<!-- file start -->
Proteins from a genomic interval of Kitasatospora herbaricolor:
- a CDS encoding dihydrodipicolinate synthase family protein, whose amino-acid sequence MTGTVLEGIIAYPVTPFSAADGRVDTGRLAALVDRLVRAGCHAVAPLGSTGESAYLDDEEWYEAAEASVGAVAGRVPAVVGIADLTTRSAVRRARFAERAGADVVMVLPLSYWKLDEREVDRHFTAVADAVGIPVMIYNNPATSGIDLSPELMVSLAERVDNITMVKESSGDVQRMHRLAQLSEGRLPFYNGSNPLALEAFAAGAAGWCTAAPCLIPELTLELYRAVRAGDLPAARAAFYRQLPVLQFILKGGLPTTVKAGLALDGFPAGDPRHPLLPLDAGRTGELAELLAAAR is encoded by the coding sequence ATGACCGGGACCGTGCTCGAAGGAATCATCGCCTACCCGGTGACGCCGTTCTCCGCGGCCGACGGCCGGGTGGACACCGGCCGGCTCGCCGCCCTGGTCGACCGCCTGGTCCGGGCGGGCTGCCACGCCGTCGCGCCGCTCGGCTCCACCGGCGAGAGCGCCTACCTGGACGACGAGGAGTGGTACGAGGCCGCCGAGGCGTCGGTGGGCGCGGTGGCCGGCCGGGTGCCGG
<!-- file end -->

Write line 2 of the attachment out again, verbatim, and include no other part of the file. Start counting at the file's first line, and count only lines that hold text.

- a CDS encoding dihydrodipicolinate synthase family protein, whose amino-acid sequence MTGTVLEGIIAYPVTPFSAADGRVDTGRLAALVDRLVRAGCHAVAPLGSTGESAYLDDEEWYEAAEASVGAVAGRVPAVVGIADLTTRSAVRRARFAERAGADVVMVLPLSYWKLDEREVDRHFTAVADAVGIPVMIYNNPATSGIDLSPELMVSLAERVDNITMVKESSGDVQRMHRLAQLSEGRLPFYNGSNPLALEAFAAGAAGWCTAAPCLIPELTLELYRAVRAGDLPAARAAFYRQLPVLQFILKGGLPTTVKAGLALDGFPAGDPRHPLLPLDAGRTGELAELLAAAR is encoded by the coding sequence ATGACCGGGACCGTGCTCGAAGGAATCATCGCCTACCCGGTGACGCCGTTCTCCGCGGCCGACGGCCGGGTGGACACCGGCCGGCTCGCCGCCCTGGTCGACCGCCTGGTCCGGGCGGGCTGCCACGCCGTCGCGCCGCTCGGCTCCACCGGCGAGAGCGCCTACCTGGACGACGAGGAGTGGTACGAGGCCGCCGAGGCGTCGGTGGGCGCGGTGGCCGGCCGGGTGCCGG